Anne’s Visual Art Studio continues to showcase exhibitions that elevate the discourse of visual art as a living, breathing and evolving mode of creation. Specifically, mixed media artists Francis Scott Horner and Nickolai Walko have come together to deliver turn the Broad st. gallery into an experience that highlights moments of quietness and calm.
“What I would like for people to take away from [the art in the exhibition] is the beauty of new approaches to traditional techniques and ideas as well as just quiet moments, quiet peaceful moments with new works of art,” said Francis Scott Horner, an artist based locally that doubles as a VCU AFO Lab technician and adjunct professor in the Communication Arts department. “Especially with my work, I would hope that people can take away the interesting mix of classical ideals, new and unique approaches to traditional concepts in art and traditional media as seen through the lens of the contemporary period.” Cut by Cut() opened on April 6 and will continue to run through April 29th, this Saturday.
“Enigma #12” via Horner’s website
Anne’s Visual Art Studio dons the best of both worlds in terms of this exhibition- the gallery itself serves as a strong conduit for creativity. Situated in the midst of Richmond’s Broad St. Art Walk and the exhibition opened just before Richmond’s April First Friday.
While Cut by Cut caters to what Richmond art aficionados are used to, it also pushes the bill, so to speak, by showcasing art that delves into unique mediums. Horner creates and assembles his cut-paper in a back-lit, shadow box fashion, Walko creates tape drawings on painted panel, then cuts designs with an X-acto blade to reveal images.
This concerted focus on mixed-media via each artist, as well as overall in the exhibition, is aimed at raising the appreciation and discourse on mixed-media as a fine art within the gallery-sphere.
“With mixed media, it’s a style of work that has always been coming and going as the discourse of art has evolved… the way we think of it today, really came into being with the Dadaist movement as we know it and the collaging concepts and the ideas of that,” said Horner. “It’s a style that allows artists to quickly and effectively communicate using materials that are inherent to the culture around them. Also, collaging or mixed media allows for a broader spectrum of tools to be utilized in any given piece, rather than necessarily being focused on one very specific tool.”
For Horner, the work with materials around him stems from his fascination with disposable forms of art.
From his past installations to more recent shows, his affinity for materials that are not commonly used is a running theme.
“Typically, I either work in paper or cardboard. Any traditionally disposable material,” he said. “The reason I really enjoy this type of material [is because this is] material that is not normally given credibility in the arts community. When it is, it is given credibility as a medium to work on, not with… it has a great number of properties that you don’t see in other materials.”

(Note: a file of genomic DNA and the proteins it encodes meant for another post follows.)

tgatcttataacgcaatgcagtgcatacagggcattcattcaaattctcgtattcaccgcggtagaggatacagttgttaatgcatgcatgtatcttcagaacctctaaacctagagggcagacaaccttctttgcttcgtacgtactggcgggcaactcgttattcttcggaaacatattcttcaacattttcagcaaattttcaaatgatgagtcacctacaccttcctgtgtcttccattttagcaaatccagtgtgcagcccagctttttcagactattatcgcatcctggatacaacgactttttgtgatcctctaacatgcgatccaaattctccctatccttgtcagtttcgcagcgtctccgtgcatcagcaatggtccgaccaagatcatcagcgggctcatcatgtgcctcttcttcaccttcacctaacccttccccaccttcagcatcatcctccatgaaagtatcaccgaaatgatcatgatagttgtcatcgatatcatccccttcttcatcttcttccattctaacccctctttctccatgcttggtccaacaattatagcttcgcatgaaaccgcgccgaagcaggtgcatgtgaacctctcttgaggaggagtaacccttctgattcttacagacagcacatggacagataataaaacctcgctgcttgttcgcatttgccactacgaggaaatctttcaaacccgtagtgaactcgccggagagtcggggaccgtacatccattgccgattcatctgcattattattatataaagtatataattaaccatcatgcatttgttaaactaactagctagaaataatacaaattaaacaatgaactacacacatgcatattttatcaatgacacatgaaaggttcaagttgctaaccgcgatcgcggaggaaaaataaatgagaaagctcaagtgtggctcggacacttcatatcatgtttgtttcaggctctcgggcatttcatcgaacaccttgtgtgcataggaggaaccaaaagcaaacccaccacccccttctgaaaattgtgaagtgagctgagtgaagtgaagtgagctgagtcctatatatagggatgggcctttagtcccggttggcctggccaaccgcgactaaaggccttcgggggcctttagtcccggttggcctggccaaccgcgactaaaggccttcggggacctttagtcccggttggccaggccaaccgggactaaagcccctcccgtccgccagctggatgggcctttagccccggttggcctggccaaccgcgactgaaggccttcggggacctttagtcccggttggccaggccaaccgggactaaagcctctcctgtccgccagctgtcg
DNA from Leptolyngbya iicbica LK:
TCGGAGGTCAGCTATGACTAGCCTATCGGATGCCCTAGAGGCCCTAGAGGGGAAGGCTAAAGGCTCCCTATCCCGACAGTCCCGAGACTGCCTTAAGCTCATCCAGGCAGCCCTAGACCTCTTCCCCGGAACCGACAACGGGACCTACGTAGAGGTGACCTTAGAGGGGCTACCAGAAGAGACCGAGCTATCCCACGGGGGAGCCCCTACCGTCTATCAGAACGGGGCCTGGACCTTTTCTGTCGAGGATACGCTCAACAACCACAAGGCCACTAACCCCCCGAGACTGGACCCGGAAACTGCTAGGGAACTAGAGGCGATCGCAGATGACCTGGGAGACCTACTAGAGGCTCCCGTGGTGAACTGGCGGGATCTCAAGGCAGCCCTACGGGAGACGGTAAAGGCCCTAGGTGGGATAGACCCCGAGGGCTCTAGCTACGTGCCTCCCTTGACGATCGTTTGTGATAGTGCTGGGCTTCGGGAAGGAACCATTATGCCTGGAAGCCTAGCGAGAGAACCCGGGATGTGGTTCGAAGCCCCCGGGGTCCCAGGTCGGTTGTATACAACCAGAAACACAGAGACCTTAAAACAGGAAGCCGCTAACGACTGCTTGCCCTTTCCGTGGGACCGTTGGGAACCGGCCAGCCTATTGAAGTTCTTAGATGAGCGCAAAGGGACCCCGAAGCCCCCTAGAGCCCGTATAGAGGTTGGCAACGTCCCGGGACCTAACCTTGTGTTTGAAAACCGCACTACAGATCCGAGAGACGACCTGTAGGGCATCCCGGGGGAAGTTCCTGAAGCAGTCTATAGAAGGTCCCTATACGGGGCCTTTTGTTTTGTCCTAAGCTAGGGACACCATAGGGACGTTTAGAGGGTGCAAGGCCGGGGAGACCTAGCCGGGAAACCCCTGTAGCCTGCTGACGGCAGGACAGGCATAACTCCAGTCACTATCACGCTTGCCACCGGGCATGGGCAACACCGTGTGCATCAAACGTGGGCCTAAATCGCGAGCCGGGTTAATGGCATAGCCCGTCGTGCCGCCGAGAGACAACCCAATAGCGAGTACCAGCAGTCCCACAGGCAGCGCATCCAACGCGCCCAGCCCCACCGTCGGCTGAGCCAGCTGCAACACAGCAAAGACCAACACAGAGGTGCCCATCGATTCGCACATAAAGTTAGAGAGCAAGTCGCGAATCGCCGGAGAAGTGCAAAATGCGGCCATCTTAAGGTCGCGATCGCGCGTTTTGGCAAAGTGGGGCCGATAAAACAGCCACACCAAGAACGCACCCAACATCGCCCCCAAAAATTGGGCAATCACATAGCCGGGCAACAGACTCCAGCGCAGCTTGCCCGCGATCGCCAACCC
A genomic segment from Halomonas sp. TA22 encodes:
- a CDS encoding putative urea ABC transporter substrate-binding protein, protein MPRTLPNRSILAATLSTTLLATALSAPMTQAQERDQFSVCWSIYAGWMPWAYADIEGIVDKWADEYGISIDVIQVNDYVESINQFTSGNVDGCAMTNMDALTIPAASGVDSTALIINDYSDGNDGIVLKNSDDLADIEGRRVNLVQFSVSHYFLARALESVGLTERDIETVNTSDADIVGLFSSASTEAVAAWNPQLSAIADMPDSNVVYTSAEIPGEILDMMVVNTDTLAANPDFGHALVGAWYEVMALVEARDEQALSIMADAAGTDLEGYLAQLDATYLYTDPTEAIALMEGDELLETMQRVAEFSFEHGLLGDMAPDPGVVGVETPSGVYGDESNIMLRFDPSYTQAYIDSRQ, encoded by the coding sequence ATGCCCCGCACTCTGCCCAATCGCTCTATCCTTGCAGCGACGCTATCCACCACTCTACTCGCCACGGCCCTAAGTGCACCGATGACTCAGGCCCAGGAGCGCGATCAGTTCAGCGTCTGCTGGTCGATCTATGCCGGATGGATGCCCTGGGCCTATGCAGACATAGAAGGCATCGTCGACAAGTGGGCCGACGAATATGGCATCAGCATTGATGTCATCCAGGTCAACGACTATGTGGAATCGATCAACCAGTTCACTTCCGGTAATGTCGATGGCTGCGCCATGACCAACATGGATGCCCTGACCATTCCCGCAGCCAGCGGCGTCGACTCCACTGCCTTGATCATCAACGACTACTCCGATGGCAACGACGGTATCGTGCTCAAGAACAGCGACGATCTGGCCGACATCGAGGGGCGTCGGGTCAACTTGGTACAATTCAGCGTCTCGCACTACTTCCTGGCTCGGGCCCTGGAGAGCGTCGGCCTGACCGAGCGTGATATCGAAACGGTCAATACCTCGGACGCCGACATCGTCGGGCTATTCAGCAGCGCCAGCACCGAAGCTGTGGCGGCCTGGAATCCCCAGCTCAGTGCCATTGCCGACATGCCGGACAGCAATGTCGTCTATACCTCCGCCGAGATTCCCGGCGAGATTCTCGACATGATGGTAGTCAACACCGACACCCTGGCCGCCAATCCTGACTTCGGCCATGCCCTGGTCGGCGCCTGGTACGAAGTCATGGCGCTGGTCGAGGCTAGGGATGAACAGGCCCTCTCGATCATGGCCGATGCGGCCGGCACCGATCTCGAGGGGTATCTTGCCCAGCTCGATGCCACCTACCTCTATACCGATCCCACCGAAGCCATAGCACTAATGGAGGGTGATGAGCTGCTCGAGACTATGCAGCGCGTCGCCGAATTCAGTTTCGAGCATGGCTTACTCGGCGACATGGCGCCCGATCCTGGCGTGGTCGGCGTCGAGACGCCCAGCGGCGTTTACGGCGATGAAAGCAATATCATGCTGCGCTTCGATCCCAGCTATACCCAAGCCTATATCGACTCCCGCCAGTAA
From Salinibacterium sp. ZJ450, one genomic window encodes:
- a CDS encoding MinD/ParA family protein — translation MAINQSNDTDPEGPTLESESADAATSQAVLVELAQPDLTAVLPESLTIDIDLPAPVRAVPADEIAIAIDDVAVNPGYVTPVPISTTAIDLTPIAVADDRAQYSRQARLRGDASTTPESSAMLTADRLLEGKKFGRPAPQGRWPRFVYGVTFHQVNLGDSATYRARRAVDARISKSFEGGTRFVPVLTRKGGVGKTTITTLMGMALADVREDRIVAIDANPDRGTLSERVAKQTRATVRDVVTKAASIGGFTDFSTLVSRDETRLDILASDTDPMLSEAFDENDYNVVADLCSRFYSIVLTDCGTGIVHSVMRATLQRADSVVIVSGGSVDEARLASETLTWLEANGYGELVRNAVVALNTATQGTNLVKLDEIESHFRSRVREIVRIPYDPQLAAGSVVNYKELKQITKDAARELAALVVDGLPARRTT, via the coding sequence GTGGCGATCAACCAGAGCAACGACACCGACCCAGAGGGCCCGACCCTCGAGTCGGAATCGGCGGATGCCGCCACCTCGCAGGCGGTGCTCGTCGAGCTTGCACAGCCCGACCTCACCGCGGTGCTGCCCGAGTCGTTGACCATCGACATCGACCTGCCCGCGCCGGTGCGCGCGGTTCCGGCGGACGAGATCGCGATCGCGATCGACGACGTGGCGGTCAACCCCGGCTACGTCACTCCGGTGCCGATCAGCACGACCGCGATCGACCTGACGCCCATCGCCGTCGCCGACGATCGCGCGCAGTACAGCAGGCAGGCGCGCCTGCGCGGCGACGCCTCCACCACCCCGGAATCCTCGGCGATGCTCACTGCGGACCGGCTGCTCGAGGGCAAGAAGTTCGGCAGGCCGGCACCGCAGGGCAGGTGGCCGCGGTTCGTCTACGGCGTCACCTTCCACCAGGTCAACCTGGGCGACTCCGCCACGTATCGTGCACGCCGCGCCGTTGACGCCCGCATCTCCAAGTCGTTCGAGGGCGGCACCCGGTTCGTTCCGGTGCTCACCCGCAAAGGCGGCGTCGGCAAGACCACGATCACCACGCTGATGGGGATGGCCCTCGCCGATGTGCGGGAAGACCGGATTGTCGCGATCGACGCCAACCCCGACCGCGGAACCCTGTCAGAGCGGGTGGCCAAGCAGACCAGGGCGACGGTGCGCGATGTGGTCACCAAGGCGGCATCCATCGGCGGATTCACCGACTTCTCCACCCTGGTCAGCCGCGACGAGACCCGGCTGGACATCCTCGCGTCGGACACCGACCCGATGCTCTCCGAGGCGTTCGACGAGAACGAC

Specifically, for the work displayed in Cut by Cut, both Walko and Horner utilized layering methods.
“Now, with art it is always a good thing to be extremely knowledgeable in your given skill set- having multiple tools at you times allows for a more varied [and] broader palette in your work and allow people to see a variety of different interesting things,” said Horner. “As you might note with Walko’s piece, “Saint George The Dragon,” he delved into the idea into multiple different layering. I delved into that unique joint piece when I produced the rose in the hand of the hand, the piece “Untitled,” at the exhibition.”
“Anatomie Du chat Noir II” via Walko’s website
These two artists, although affiliated with the School of the Arts at VCU, met each other at a First Friday event on the Art Walk.
“Walko was somebody I had met through Anne’s Visual Art Studio during an exhibition of his about two years ago,” said Horner. “He and I started speaking about the materials in both of our works. About a year ago, he and I really started discussing either having a joint show or show around paper and disposable art. This chance here at Anne’s Visual Arts Studio kind of fell into our lap, oh six months ago, and he and I decided to go all in on this type of show.”
Anne, the owner of the Anne’s Visual Art Studio has been praised as being an integral piece in the showing of a diverse array of exhibitions challenging the mainstream or norm.
“Anne, being who she is, is always welcoming and always open and always willing to have conversation with any person who comes through the door. The relationship there is really evolved and the artists that really sort of gravitating towards Anne’s studio space… are a people that are either looking for a venue that is open to new ideas or new artists in the area looking to have their first exhibition,” said Horner.
Anne’s Visual Art Studio is free, open to the public and located at 208 W Broad St. For more information, you contact the gallery via phone at (804) 644-1368 or by emailing Anne at [email protected]